On Tuesday, Ukrainian activist-blogger Volodymyr Zolkin called a Russian citizen named Danil with bad news: Danil’s friend was being held captive as a prisoner of war in Ukraine, Zolkin informed him.
“Do you have a message for him?” the blogger asked during the exchange live broadcast and watched by thousands of viewers on YouTube. He showed a video of a prisoner he claimed was Danil’s friend and disclosed the last name of his Russian interlocutor. “And are you going to keep sending murderers to our country?”
For an hour, Zolkin, who introduced himself as a volunteer co-ordinator with the Ukrainian interior ministry, was seen informing one Russian after another of the capture or death of a soldier in their family or among their friends.
The exercise epitomizes some of the tactics in Ukraine’s messaging that are designed to blow holes in the official Russian narrative of events – whether to reveal low morale among Russian troops or sow confusion back home about why the country is at war at all.
Making and sharing records of captives is likely to be in violation of the Third Geneva Convention, which establishes international norms for the treatment of prisoners of war, according to legal experts. Those norms are designed to protect captives from humiliation and possible threats to their safety, according to Noam Lubell, professor of international law at the University of Essex.
“There is a long history of prisoners of war being paraded before the cameras for propaganda purposes. . . and this should be prevented, ”Lubell said.
Back home, Moscow has recently pursued an ever more heavy-handed approach to prevent news of the invasion reaching a domestic audience.
It has shut down independent media channels and banned the use of the term “war” to describe the biggest ground invasion in Europe since World War II. The lower house of parliament on Friday passed a bill that, when signed into law by Vladimir Putin, will introduce criminal penalties for distributing “fake news” about the army.
In a speech on Thursday, the president personally addressed the human rights of the war for the first time and held a minute’s silence. It came a day after Moscow said 498 of its soldiers had been killed and more than 1,500 wounded. Ukraine claims Russia has suffered more than 5,500 casualties.
Asked by Zolkin why there were “rockets flying at” Ukraine, the young man named Danil was heard replying: “I don’t understand why either. I am against all of this. . . It is nonsense. ”
The Financial Times confirmed Danil’s identity after reaching him by phone in Russia and finding a social media footprint suggesting his friendship with the captured soldier.
On his YouTube channel, Zolkin said he had access to relatives’ contact details from a recently launched Telegram messenger app bot called “Look for your own”. Supported by the Ukrainian interior ministry, the initiative allows Russians to write in to an automated service, leaving their details and those of the missing soldiers they are looking for.
Zolkin matches these requests with photos and videos from the front line. In his show, the blogger said that, in the context of the invasion, he did not see it as ethically wrong or insensitive to do so.
The project also has a website, 200rf, named after the “Cargo 200” Soviet-era code word for the bodies of killed soldiers. The Kremlin and the Russian foreign and defense ministries did not reply to a request for comment about the website and app, which have been blocked in Russia.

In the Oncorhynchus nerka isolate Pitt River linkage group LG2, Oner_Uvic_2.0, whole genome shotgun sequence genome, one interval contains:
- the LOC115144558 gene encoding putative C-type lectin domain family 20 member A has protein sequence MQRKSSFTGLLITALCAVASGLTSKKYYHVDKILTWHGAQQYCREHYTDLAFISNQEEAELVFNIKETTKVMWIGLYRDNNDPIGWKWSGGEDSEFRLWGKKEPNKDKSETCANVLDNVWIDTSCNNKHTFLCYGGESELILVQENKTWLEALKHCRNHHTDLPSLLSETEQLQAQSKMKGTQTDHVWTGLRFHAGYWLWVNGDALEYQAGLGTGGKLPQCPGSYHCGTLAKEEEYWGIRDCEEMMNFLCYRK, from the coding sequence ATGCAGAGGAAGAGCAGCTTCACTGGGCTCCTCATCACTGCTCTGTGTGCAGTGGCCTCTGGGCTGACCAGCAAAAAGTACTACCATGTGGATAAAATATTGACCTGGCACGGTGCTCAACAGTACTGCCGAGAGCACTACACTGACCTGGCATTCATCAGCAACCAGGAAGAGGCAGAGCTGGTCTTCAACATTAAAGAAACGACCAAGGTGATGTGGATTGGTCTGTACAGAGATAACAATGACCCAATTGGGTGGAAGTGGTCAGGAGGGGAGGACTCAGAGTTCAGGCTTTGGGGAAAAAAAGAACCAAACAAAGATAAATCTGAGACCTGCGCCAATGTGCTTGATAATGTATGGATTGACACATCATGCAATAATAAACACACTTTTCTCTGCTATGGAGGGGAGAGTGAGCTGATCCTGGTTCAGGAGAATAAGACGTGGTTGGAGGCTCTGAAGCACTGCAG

Anton Gerashchenko, a top adviser to Ukraine’s interior ministry, said the 200rf project was supported by the ministry and that it had humanitarian goals. “Information about those who died or were captured is published in this channel so that (Russian) mothers know that their sons are alive,” he said.
Lubell noted that some NGOs, including the International Committee of the Red Cross, would typically do that.
But for Kyiv, such initiatives are a powerful communications tool designed to undermine the Russian government’s portrayal of the invasion as a “special operation” with few casualties on the Russian side.
Other similar Ukrainian initiatives have included an offer to free Russian captives if their mothers traveled to Ukraine to collect them via its Polish border. Social media posts by the Ukrainian army have also promised amnesty to Russian soldiers who surrender, and 5mn rubles for their equipment and weapons. In the outskirts of Kyiv, a slogan on a billboard addressing Russian soldiers recently read: “Don’t take a life for Putin’s sake!”
The co-ordinator of the 200rf project, Victor Andrusiv, told the FT that his team also sent automated antiwar text messages to Russians’ phones.
Ukraine had so far been “successful at information warfare propaganda,” more so than “the supposed Russian masters of it,” said Peter Singer, a strategist at New America, a Washington-based think tank.
Ukraine had also taken to “pre-bunking” false flag operations, as opposed to debunking them after the facts, emulating Washington’s strategy to warn about Russia’s invasion plans as early as December, he added. The relatable image of Ukrainian president Volodymyr Zelensky, a former television comedian, has played to Kyiv’s advantage, especially as it has contrasted with Putin’s stern appearances on camera, according to Singer.
In Russia, the picture is complicated by intensifying censorship, with little news of the war on state media channels, while leading liberal outlets such as Echo of Moscow and TV Rain have been ordered to shut down.
During his YouTube show, Zolkin urged his Russian interlocutors to protest against the war, to which many respondents replied that they felt powerless or were afraid. The FT could not verify whether all these were genuine.
“The longer the conflict goes, the harder it gets for the Putin regime,” Singer said. “Death news is harder to control, and the narrative of an easy win is harder to spin if it lasts weeks.”